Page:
“But I talk fine!” They say

While no two patients are the same, it would seem as though much of my caseload has been cohesive in their gross misunderstanding of Speech Therapy.

I have grown accustomed to those outside the therapy discipline having a very narrow concept of Speech-Language Pathology. No, we do not *just* work on lisps. No, we do not *just* “fix” speech.

To this day, some of my closest friends still don’t understand exactly what I do. Which is fine, because, to be honest, I was already a few semesters into my graduate program before I began to truly comprehend the full scope of practice. That’s just it though. The breadth and depth of Speech Therapy is so vast that someone (like me!) can be halfway to completing their Masters degree, still learning of unique sectors SLPs play a key role in.

Unfortunately, this lack of familiarity with my chosen profession would cause me trouble as I began my first year out of school, now gainfully employed in a Skilled Nursing Facility (SNF).

Having never worked in a Skilled Nursing Facility prior to my Clinical Fellowship Year (CFY), I was ill-prepared for the amount of resistance I would receive from patients who were unfamiliar with my profession. I would begin my evaluation of a new admit with an introduction. Subsequently, my innocent attempt to establish rapport was often met with push-back. The conversation would go as follows:

Me: Hi, My Name is X, and I’m a Speech Therapist. I’m going to be taking a look at –

Patient (interrupting, flat affect now quickly transforming to a stern, slightly frightening, look of aggressive disapproval): Speech Therapy? Why would I need that? I talk fine!

Me: Yes, I know you talk fine. I’m actually here to look at your cognition, language, and swallowing.

Patient: But, I talk fine! I don’t need Speech Therapy! I’m here to walk!

Some patients were more open-minded than others when it came to allowing me the time to explain why I was seeing them. Most patients permitted me to progress with the evaluation given a little persuasion and firmness on my behalf.

Despite this; however, the disheartening fact remained that some of my patients were utterly disinterested in the service I offered, solely due to the semantics of my job title. I desperately needed my patients to shift their focus away from my job title and instead focus on the value I could add to their rehabilitation process.

Albeit, admittedly, they might “be here to walk”. Fine. Walking was important to them. But, did they understand I could help them safely consume liquid without aspirating? Did they know I could help them improve their ability to express themselves and understand others? We could work together on their cognitive-communication skills in order to augment their progress in other therapies, where they’d have to accurately sequence and recall functional information during wheel-chair transfers and sit to stands.

I was a resource who could help them with things they likely found important. Did they understand that, though?

I suspected they did not.

After tiring of the same song and dance that perpetually proceeded my (now dreaded) introduction, I set out to establish a shared understanding with patients before receiving resistance. This was no easy feat.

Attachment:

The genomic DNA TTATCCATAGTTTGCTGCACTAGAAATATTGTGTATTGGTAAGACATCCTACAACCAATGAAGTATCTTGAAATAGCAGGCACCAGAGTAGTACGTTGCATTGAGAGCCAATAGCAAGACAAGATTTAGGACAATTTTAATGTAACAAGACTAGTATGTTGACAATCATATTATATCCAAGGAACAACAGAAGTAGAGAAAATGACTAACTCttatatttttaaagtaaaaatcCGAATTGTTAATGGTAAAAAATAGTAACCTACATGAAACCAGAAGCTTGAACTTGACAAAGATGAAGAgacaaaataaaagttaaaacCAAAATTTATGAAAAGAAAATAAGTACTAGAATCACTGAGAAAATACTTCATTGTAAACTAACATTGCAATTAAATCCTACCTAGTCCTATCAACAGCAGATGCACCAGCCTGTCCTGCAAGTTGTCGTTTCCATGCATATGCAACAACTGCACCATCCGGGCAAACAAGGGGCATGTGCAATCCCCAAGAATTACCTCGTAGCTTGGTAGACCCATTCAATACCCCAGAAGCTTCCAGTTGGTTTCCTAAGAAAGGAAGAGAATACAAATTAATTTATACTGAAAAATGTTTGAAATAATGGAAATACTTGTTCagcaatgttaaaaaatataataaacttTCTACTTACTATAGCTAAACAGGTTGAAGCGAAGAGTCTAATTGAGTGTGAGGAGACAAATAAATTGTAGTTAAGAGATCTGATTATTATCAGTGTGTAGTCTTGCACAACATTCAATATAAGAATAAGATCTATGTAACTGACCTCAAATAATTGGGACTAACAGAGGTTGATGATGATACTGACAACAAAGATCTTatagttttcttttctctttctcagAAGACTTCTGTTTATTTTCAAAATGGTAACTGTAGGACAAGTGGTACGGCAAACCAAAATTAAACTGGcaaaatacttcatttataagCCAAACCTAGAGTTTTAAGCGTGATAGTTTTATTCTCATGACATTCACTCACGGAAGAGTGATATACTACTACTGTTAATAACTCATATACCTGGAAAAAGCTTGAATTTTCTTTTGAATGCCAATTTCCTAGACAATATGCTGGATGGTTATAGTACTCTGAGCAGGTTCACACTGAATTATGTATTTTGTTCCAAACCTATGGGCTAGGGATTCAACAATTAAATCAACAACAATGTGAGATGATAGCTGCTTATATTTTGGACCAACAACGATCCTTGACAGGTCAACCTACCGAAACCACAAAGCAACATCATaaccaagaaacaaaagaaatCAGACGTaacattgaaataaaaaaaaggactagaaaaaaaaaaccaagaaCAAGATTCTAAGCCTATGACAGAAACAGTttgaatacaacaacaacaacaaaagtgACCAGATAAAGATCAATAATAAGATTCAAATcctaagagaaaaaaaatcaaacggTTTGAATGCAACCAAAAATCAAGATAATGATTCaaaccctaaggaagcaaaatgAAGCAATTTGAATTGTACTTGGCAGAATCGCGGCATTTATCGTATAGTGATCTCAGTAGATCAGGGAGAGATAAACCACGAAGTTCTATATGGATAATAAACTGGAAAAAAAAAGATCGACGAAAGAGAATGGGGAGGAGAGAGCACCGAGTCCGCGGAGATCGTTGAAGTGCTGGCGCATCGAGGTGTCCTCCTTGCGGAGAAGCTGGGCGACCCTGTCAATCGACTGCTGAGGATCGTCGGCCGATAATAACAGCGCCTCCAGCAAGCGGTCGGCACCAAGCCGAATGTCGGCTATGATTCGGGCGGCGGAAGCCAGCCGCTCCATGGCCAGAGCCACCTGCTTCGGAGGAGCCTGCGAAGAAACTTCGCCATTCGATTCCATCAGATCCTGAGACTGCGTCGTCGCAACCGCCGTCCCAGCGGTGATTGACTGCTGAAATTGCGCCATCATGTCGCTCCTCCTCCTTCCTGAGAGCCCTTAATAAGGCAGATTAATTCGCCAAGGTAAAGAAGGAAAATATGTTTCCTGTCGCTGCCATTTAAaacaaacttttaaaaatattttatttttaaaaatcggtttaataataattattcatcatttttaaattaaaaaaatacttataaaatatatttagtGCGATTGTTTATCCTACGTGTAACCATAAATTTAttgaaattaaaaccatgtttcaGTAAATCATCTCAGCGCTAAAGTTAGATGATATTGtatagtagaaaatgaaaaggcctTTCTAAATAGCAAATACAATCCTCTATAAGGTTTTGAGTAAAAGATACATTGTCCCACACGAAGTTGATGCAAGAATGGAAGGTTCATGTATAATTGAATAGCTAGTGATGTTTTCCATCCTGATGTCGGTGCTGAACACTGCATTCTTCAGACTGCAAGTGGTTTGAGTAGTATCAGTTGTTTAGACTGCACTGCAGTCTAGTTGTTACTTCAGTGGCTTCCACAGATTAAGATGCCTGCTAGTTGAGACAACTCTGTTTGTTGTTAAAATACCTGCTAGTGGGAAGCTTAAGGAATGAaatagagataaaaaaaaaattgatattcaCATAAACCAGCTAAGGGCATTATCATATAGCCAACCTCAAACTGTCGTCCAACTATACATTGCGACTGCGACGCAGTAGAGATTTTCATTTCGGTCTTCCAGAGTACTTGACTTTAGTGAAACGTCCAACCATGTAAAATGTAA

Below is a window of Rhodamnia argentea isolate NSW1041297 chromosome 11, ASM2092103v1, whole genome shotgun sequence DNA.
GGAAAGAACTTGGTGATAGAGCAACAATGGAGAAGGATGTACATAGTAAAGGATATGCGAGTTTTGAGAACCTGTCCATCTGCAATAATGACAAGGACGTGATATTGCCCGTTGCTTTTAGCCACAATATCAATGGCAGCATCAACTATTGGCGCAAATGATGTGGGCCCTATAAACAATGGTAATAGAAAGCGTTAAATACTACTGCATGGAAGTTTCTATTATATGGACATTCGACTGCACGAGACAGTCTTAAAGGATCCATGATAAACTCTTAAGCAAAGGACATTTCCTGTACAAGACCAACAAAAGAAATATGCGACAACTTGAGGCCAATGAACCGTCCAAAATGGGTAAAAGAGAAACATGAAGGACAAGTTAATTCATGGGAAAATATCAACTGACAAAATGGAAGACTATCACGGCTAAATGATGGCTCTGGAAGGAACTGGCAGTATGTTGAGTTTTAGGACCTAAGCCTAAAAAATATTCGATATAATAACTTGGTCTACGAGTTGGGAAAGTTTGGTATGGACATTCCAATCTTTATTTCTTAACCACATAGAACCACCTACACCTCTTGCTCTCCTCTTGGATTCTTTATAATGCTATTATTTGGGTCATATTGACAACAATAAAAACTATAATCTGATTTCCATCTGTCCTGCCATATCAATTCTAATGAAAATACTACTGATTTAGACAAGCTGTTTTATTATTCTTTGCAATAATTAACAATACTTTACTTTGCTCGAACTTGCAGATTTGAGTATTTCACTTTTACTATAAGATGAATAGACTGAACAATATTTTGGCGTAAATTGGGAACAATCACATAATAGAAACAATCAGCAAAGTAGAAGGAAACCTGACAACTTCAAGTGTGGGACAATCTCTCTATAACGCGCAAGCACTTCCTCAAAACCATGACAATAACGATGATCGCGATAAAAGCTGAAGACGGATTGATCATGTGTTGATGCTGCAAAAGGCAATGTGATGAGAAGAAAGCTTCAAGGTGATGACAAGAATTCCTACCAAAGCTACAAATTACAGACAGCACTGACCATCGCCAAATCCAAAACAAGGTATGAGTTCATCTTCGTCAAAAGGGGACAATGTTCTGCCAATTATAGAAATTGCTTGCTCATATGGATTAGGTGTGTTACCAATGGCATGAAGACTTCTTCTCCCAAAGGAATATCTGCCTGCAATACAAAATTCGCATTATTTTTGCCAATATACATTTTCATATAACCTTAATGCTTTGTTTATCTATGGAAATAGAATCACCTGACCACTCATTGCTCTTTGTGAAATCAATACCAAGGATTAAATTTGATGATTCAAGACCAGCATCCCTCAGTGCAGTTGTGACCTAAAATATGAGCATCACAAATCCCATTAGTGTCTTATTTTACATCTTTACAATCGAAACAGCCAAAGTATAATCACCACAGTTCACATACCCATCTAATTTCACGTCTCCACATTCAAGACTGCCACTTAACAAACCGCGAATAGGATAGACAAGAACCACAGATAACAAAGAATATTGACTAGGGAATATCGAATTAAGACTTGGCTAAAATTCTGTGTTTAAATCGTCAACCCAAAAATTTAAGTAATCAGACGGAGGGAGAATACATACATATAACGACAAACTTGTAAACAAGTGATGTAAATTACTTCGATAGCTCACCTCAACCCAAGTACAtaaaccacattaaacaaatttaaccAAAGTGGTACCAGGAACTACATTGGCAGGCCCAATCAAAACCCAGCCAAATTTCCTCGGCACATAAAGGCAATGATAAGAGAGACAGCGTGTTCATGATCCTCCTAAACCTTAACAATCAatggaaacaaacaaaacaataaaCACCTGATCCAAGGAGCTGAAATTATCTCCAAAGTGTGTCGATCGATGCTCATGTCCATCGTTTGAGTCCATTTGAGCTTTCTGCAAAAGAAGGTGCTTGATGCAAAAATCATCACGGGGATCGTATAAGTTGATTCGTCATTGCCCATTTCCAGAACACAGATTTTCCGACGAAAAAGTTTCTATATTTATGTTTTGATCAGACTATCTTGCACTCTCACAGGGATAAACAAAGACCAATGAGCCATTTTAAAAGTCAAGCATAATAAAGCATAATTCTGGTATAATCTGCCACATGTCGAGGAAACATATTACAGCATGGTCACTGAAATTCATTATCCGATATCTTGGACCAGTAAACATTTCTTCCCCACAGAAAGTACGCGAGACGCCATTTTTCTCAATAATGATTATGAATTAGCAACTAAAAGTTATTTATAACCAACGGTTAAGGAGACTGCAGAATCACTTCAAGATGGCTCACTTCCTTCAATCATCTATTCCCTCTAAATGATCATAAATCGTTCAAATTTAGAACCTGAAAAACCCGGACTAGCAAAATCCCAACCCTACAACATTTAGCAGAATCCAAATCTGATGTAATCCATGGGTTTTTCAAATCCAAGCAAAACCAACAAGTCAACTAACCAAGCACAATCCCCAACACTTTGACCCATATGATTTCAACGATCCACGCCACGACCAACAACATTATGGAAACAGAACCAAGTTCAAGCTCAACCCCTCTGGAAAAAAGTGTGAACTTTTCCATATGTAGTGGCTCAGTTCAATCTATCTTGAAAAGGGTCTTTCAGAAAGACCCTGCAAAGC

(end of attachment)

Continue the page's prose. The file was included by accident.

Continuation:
I experimented with a new introduction approach. My goal was to conjure up a miracle recipe powerful enough to elicit consistent, favorable responses.

I collected research, which took the form of case studies. Modifying my introduction execution with each new admit, I’d carefully observe the exchange. I’d then draw conclusions about the effectiveness of a modification based on patient reactions and willingness to participate.

I tried everything. First, I tried avoiding my specific job title and opting for the more general title of “therapist”, but that felt dishonest. I then tried avoiding my introduction entirely, but that felt awkward and rude. I tried switching out “Speech Therapist” for “Speech-Language Pathologist”, but that felt, well, equally unproductive and also proved to be, equally unproductive. My patients still developed less buy-in than I’d hoped to facilitate.

I tried leading with an explanation of what I did and then slyly “‘confessing” my job title. Unsurprisingly, this approach still ended with that same push-back and a baffled look on my patient’s face who’d then gripe, “But I talk fine!”.

Finally, something clicked. My patients could not relate to understanding my discipline, because they never needed to before. They did not understand my role, and as much as I wanted them to, I could not make them understand in a thirty-second introductory time span.

I had to work with what they did understand. And they definitely, absolutely, unquestionably, understood that they talked fine. 

So, I began to introduce myself and then carefully (and quickly) follow my job title by validating their reservations. I’d say, “I know it might seem weird that I’m seeing you, because there’s nothing wrong with your speech. I’m actually here to-”. Or, “You might be wondering why you’re seeing a Speech Therapist, but I actually rarely work on someones speech in this setting. The main things I work on with patients here are-”

My patients responded favorably to having their reservations validated. They moved past their own biases associated with my job title. This way of introducing myself allowed us to waste less time. We were able to efficiently focus our attention on their rehabilitation. This small change in my introduction worked.

It worked like the love child of Van Riper’s Hierarchy and Super Duper articulation cards in remediating a lisp. It worked like my fiscally irresponsible ex boyfriend, after returning from a Vegas with only 7 dollars to his name. It worked like Beyonce at a club.

Ok, I think we’re done here.

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